IFJ Condemns “Savage and Punitive Intimidation” of Thai Journalists

The International Federation of Journalists (IFJ) today condemned the $10 millions (400 millions Bahts) libel suit filed by the Thai media and telecommunications giant Shin Corp against Supinya Klangnarong, a journalist and press freedom activist.

“This is a savage and punitive example of intimidation” said Aidan White, General Secretary of the International Federation of Journalists, “such an attempt to ruin a journalist will lead to outrage and indignation among journalists over the world. We shall support Supinya Klangnarong in her defence and do everything we can to expose this injustice”.

Supinya Klangnarong works for the Campaign for Popular Media Reform (CPMR). In an article published by the Thai Post in July 2003, she suggested that the Shin Corp was a major beneficiary of Prime Minister Thaksin Shinawatra’s policies. As a matter of fact, the family of the Prime Minister holds a major stake of the Shin Corp, which controls a huge part of Thailand’s private broadcasting and telecommunications sector. The current suit has been filed this week against Ms. Supinya and three other editors. It comes in addition to an earlier criminal libel case. If found guilty on all charges, they could even be imprisoned, in addition to the $10 million penalty.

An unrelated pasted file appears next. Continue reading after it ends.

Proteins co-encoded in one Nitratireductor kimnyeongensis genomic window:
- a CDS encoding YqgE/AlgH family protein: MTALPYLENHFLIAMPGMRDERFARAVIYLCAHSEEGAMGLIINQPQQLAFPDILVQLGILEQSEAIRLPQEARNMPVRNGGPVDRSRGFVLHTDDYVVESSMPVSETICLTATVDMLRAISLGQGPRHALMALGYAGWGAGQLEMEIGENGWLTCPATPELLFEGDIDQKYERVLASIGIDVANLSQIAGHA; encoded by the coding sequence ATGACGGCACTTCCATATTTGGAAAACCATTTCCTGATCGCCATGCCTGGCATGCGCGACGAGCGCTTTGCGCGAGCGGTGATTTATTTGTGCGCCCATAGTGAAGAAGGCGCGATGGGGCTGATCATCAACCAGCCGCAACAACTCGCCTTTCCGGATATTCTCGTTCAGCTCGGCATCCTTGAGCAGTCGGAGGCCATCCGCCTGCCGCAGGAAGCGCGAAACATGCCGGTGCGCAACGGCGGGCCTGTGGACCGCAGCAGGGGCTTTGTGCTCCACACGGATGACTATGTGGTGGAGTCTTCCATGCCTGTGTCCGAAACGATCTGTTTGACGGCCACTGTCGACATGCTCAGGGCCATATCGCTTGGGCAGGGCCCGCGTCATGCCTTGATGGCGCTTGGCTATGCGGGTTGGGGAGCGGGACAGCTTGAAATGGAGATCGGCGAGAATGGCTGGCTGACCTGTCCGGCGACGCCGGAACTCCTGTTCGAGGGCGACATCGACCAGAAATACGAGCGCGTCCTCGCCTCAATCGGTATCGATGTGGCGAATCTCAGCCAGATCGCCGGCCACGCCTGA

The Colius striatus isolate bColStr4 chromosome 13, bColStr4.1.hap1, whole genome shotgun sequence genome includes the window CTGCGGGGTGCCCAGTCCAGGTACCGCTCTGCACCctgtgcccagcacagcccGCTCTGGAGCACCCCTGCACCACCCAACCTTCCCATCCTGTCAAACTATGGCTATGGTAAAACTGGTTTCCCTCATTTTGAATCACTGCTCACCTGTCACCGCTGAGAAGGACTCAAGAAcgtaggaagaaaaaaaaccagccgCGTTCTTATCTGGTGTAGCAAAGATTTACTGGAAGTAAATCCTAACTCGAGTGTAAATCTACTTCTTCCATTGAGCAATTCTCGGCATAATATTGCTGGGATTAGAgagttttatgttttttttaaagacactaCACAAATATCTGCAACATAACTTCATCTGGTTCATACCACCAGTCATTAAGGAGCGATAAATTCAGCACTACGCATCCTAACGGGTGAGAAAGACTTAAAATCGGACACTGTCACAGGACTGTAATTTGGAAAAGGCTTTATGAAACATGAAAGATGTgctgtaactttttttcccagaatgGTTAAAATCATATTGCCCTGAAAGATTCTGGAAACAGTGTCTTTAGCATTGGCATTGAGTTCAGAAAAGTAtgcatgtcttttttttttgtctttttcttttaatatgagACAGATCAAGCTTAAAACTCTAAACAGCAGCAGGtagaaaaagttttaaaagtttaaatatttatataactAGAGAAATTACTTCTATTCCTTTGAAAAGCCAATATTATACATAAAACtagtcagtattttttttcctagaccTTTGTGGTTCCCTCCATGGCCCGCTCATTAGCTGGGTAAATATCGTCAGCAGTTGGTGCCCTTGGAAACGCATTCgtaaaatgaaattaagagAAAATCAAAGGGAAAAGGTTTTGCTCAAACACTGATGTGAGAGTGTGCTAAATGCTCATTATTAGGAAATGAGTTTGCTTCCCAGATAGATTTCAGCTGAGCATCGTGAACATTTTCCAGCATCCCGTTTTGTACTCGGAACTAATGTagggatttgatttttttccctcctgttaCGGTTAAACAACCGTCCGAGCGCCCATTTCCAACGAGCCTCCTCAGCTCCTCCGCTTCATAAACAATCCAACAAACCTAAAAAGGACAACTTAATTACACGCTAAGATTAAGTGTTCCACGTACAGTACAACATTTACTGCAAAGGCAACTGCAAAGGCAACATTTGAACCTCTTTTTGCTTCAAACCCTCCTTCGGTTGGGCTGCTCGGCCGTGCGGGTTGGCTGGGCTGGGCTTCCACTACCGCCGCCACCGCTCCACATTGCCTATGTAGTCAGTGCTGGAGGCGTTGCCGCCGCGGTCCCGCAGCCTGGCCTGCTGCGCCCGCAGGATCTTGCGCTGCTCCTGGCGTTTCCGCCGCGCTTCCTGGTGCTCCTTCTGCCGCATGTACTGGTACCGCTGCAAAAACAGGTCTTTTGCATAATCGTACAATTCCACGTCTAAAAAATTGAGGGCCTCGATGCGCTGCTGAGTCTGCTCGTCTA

The IFJ notes that on 6 September, the same day as Supinya's case will be heard in Thailand, a court in Indonesia will give its verdict in the case of defamation against three journalists who risk to go to jail. “These repressive trends are shocking”, says the IFJ. “They increase self-censorship of journalists and are a real threat against freedom of expression and democracy”.

Ms. Supinya told the IFJ that she felt both depressed and under great stress. She needs all the help and support that media organisations and civil society groups can provide. General Secretary Aidan White pledged that the IFJ would continue to highlight the cases in Thailand and Indonesia as prime examples of the use of defamation laws to undermine free journalism. “In Thailand the additional undue influence of the government in the media adds considerably to our concerns”, said White.

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The IFJ represents over 500,000 journalists in more than 100 countries.